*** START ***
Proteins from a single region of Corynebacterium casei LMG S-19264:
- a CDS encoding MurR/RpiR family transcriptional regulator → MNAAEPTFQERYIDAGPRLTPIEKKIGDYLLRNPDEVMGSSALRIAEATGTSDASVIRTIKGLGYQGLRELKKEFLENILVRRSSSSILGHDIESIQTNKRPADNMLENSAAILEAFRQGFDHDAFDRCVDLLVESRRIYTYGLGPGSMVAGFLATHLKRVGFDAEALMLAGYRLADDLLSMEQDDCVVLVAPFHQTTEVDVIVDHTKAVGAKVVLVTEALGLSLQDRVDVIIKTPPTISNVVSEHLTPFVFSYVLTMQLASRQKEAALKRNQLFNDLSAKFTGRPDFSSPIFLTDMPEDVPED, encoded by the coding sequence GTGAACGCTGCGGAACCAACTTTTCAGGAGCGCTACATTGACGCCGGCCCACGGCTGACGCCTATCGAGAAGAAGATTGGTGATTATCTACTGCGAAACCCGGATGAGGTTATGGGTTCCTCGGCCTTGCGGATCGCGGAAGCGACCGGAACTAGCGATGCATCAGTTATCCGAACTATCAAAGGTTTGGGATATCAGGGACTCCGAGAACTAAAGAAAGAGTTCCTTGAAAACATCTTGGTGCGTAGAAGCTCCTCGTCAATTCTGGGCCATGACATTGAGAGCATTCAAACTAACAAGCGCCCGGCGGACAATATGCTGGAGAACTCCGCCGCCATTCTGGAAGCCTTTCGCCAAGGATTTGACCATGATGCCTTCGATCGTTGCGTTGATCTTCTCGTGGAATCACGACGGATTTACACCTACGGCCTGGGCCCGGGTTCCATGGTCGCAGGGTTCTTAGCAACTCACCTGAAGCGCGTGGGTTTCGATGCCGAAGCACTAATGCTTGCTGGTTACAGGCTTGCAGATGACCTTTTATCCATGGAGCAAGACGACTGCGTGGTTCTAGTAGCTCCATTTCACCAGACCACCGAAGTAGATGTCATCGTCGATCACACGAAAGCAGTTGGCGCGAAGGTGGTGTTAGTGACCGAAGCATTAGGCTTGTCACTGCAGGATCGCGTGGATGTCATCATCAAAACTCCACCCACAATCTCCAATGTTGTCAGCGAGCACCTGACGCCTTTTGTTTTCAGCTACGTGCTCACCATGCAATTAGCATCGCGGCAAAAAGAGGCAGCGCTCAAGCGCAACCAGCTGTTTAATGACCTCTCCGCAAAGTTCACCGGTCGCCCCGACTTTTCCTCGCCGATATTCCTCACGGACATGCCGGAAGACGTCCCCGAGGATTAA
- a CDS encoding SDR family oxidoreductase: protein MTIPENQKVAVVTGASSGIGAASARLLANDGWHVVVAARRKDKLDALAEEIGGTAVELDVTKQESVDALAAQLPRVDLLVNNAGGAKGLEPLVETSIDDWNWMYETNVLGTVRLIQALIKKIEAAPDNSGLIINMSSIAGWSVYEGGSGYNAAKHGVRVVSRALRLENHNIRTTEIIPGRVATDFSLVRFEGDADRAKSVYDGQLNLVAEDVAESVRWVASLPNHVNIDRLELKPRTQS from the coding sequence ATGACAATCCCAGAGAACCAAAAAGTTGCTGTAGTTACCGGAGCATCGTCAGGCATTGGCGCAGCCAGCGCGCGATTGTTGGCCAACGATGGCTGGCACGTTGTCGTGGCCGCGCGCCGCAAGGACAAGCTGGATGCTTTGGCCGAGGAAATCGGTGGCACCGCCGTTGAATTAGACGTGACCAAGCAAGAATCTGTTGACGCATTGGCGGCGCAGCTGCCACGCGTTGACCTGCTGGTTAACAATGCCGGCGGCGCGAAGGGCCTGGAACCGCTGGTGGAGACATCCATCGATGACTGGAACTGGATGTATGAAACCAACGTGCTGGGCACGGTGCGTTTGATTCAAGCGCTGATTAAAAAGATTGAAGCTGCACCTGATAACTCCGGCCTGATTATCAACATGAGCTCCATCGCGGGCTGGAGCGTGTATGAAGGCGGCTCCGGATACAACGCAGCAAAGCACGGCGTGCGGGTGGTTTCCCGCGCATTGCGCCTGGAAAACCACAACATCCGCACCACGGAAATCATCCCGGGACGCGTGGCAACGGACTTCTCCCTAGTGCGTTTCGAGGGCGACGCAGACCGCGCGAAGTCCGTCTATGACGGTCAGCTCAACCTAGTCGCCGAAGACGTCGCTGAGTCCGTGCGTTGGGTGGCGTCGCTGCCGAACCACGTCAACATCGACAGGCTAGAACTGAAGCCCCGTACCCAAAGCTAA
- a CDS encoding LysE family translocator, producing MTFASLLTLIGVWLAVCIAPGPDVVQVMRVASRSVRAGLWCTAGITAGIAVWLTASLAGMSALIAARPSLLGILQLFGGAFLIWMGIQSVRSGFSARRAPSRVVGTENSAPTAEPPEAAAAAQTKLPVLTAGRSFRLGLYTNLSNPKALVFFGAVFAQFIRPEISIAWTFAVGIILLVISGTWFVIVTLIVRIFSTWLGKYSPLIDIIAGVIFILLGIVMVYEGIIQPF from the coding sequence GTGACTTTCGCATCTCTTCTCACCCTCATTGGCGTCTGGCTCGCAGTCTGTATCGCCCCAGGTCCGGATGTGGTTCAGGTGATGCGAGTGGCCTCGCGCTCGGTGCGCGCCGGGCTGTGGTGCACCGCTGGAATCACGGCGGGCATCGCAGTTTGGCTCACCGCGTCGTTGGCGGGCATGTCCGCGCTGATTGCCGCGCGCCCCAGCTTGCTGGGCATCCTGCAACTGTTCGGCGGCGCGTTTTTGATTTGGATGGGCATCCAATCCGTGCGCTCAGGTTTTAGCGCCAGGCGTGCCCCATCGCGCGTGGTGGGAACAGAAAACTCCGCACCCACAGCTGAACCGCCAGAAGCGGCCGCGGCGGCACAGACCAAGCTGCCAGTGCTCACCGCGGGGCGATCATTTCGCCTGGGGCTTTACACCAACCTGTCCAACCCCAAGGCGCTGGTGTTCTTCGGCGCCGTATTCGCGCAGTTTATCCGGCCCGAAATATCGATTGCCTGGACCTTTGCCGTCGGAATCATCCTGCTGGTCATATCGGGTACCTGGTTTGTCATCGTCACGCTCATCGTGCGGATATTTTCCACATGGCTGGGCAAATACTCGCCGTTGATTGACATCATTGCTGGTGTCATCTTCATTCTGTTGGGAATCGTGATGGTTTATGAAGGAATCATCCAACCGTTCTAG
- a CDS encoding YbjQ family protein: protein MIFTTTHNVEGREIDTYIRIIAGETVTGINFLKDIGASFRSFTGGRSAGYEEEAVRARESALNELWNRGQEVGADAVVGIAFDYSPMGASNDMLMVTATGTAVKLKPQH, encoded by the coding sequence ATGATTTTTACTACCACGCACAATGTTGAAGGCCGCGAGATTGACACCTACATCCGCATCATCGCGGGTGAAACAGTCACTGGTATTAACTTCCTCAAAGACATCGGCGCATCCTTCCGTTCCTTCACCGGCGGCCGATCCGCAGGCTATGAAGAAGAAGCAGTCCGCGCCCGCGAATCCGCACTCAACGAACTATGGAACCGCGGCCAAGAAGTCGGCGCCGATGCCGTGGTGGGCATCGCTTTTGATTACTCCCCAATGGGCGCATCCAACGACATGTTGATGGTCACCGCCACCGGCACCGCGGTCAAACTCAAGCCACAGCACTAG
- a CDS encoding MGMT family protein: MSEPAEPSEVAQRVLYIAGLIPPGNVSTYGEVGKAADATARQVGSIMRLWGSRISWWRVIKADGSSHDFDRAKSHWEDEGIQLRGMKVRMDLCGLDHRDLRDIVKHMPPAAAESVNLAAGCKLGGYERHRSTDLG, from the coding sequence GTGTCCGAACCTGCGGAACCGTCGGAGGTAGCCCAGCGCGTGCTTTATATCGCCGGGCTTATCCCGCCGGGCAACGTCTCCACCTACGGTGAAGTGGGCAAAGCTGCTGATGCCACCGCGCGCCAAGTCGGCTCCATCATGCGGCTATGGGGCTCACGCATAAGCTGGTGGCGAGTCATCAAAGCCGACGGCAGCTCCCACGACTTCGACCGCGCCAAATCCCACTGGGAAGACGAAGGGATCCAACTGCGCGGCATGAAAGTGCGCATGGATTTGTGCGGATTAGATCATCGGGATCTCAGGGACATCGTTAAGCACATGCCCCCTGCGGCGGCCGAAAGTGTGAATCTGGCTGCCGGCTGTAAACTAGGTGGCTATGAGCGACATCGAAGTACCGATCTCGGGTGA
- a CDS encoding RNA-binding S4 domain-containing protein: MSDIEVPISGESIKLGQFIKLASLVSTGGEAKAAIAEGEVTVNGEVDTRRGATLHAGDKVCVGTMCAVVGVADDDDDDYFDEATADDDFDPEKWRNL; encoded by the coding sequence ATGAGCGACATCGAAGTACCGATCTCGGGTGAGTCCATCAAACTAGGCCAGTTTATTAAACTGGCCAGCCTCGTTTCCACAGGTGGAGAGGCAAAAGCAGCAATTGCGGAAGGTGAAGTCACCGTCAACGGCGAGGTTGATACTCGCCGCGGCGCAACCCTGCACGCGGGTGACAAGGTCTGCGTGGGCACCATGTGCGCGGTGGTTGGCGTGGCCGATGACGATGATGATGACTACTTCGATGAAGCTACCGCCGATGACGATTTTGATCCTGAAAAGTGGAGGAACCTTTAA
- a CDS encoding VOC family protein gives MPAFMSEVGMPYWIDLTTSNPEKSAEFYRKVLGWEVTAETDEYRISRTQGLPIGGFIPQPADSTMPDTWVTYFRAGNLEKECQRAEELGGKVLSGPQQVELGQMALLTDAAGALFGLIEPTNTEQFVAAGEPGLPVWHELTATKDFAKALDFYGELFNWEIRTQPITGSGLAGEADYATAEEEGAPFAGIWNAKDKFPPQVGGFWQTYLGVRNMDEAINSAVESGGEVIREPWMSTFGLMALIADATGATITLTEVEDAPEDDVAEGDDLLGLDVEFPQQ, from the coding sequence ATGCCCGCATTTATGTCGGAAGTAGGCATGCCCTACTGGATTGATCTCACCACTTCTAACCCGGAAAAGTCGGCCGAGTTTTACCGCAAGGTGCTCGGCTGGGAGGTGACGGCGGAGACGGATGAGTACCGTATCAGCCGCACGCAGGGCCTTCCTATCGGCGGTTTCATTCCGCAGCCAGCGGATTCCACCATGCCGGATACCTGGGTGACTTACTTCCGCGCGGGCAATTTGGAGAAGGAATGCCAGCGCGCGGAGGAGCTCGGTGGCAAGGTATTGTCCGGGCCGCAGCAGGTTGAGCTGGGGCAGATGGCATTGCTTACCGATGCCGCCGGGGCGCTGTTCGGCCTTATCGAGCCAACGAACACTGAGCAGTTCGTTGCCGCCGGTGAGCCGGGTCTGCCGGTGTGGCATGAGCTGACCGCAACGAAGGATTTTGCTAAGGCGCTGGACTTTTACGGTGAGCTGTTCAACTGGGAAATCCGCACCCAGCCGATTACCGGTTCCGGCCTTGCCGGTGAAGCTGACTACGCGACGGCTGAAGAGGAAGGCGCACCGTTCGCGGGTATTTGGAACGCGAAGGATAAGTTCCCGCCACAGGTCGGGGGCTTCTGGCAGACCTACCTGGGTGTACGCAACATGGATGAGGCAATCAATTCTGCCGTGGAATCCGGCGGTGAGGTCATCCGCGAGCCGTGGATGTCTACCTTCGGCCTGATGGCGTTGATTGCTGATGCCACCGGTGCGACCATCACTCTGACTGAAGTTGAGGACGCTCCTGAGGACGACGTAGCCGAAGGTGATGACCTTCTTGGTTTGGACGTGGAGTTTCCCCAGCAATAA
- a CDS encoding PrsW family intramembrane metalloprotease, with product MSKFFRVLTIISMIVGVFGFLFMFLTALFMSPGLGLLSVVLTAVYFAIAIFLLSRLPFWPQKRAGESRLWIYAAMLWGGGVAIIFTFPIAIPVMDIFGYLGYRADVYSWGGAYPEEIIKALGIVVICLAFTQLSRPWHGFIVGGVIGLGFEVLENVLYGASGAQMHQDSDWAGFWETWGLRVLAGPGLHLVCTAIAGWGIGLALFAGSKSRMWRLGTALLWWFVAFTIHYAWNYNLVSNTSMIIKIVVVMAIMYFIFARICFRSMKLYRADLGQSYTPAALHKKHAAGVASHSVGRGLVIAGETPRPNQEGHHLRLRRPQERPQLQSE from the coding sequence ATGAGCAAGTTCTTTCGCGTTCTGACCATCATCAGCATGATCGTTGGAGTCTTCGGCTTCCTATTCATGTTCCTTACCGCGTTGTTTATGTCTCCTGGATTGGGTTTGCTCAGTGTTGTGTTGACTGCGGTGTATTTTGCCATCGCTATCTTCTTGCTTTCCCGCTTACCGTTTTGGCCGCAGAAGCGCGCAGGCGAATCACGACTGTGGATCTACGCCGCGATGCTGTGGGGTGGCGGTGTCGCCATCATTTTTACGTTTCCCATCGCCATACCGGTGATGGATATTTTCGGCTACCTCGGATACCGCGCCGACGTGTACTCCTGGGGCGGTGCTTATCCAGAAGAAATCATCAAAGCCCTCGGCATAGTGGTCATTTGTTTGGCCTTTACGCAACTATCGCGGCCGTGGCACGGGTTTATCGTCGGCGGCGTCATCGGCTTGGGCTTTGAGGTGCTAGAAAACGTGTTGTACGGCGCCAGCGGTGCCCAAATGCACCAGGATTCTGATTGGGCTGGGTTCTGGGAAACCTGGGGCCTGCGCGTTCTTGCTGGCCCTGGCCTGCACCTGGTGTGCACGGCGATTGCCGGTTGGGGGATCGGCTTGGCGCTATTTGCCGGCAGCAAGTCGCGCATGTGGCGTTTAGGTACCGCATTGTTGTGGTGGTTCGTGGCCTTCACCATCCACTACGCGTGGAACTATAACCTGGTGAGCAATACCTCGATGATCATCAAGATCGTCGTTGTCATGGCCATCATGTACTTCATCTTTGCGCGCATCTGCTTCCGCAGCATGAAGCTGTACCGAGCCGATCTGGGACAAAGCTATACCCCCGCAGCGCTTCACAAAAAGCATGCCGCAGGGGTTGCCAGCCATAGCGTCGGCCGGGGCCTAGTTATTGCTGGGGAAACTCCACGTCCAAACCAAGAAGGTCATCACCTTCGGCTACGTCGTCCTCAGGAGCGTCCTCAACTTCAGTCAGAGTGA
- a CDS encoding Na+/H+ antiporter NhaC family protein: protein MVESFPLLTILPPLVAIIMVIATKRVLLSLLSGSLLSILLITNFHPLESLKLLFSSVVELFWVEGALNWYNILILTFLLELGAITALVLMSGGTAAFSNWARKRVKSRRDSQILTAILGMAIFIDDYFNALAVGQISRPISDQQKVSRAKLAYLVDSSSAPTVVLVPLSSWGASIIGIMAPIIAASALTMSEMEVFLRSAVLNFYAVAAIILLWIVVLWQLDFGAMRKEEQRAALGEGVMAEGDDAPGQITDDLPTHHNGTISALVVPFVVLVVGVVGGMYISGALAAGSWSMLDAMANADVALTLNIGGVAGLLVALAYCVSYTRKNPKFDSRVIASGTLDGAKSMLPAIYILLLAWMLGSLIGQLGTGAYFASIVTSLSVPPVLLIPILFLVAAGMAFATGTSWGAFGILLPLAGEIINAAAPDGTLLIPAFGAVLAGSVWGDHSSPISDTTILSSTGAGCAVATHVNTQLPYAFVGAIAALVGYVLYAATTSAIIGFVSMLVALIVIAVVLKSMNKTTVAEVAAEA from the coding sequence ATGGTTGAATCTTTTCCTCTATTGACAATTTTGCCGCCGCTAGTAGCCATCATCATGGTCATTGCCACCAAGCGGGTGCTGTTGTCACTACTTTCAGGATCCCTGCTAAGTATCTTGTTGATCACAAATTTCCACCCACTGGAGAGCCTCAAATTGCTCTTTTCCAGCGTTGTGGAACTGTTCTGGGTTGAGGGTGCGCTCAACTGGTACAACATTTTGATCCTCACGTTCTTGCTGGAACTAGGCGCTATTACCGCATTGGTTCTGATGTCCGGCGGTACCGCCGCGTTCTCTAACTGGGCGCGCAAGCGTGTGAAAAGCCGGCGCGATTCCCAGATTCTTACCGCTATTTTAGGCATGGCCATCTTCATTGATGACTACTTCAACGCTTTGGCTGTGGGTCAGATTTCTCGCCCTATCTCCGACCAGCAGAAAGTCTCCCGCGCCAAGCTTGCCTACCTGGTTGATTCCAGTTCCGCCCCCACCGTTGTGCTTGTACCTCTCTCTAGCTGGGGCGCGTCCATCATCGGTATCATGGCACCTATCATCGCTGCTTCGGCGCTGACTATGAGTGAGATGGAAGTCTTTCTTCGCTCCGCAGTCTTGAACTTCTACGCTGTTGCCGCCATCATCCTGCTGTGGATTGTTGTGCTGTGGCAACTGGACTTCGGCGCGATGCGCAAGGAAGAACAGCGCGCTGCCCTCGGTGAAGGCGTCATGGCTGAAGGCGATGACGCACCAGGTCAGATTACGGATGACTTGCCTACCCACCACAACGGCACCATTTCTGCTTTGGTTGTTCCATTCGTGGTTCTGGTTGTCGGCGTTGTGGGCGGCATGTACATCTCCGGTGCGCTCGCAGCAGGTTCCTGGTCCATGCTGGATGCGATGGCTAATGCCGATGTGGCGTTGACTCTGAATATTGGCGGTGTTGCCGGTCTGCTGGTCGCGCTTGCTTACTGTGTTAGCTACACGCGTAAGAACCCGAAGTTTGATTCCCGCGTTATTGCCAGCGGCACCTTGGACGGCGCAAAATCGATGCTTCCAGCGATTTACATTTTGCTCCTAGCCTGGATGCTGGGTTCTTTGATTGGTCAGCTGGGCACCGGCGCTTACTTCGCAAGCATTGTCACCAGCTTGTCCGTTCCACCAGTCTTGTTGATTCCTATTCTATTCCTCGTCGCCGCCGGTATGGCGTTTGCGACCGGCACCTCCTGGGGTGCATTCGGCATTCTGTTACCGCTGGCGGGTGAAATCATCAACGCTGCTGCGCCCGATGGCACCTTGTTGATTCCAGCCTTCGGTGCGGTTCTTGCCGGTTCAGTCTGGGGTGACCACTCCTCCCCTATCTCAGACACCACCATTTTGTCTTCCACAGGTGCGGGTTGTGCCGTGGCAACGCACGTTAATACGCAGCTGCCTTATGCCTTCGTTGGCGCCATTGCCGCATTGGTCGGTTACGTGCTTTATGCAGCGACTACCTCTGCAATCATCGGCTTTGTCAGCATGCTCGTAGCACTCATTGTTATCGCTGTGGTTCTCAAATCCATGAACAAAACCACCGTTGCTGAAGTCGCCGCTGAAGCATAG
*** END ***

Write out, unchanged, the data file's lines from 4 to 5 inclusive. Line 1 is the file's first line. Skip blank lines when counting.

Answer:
- a CDS encoding LysE family translocator, producing MTFASLLTLIGVWLAVCIAPGPDVVQVMRVASRSVRAGLWCTAGITAGIAVWLTASLAGMSALIAARPSLLGILQLFGGAFLIWMGIQSVRSGFSARRAPSRVVGTENSAPTAEPPEAAAAAQTKLPVLTAGRSFRLGLYTNLSNPKALVFFGAVFAQFIRPEISIAWTFAVGIILLVISGTWFVIVTLIVRIFSTWLGKYSPLIDIIAGVIFILLGIVMVYEGIIQPF from the coding sequence GTGACTTTCGCATCTCTTCTCACCCTCATTGGCGTCTGGCTCGCAGTCTGTATCGCCCCAGGTCCGGATGTGGTTCAGGTGATGCGAGTGGCCTCGCGCTCGGTGCGCGCCGGGCTGTGGTGCACCGCTGGAATCACGGCGGGCATCGCAGTTTGGCTCACCGCGTCGTTGGCGGGCATGTCCGCGCTGATTGCCGCGCGCCCCAGCTTGCTGGGCATCCTGCAACTGTTCGGCGGCGCGTTTTTGATTTGGATGGGCATCCAATCCGTGCGCTCAGGTTTTAGCGCCAGGCGTGCCCCATCGCGCGTGGTGGGAACAGAAAACTCCGCACCCACAGCTGAACCGCCAGAAGCGGCCGCGGCGGCACAGACCAAGCTGCCAGTGCTCACCGCGGGGCGATCATTTCGCCTGGGGCTTTACACCAACCTGTCCAACCCCAAGGCGCTGGTGTTCTTCGGCGCCGTATTCGCGCAGTTTATCCGGCCCGAAATATCGATTGCCTGGACCTTTGCCGTCGGAATCATCCTGCTGGTCATATCGGGTACCTGGTTTGTCATCGTCACGCTCATCGTGCGGATATTTTCCACATGGCTGGGCAAATACTCGCCGTTGATTGACATCATTGCTGGTGTCATCTTCATTCTGTTGGGAATCGTGATGGTTTATGAAGGAATCATCCAACCGTTCTAG
- a CDS encoding YbjQ family protein: protein MIFTTTHNVEGREIDTYIRIIAGETVTGINFLKDIGASFRSFTGGRSAGYEEEAVRARESALNELWNRGQEVGADAVVGIAFDYSPMGASNDMLMVTATGTAVKLKPQH, encoded by the coding sequence ATGATTTTTACTACCACGCACAATGTTGAAGGCCGCGAGATTGACACCTACATCCGCATCATCGCGGGTGAAACAGTCACTGGTATTAACTTCCTCAAAGACATCGGCGCATCCTTCCGTTCCTTCACCGGCGGCCGATCCGCAGGCTATGAAGAAGAAGCAGTCCGCGCCCGCGAATCCGCACTCAACGAACTATGGAACCGCGGCCAAGAAGTCGGCGCCGATGCCGTGGTGGGCATCGCTTTTGATTACTCCCCAATGGGCGCATCCAACGACATGTTGATGGTCACCGCCACCGGCACCGCGGTCAAACTCAAGCCACAGCACTAG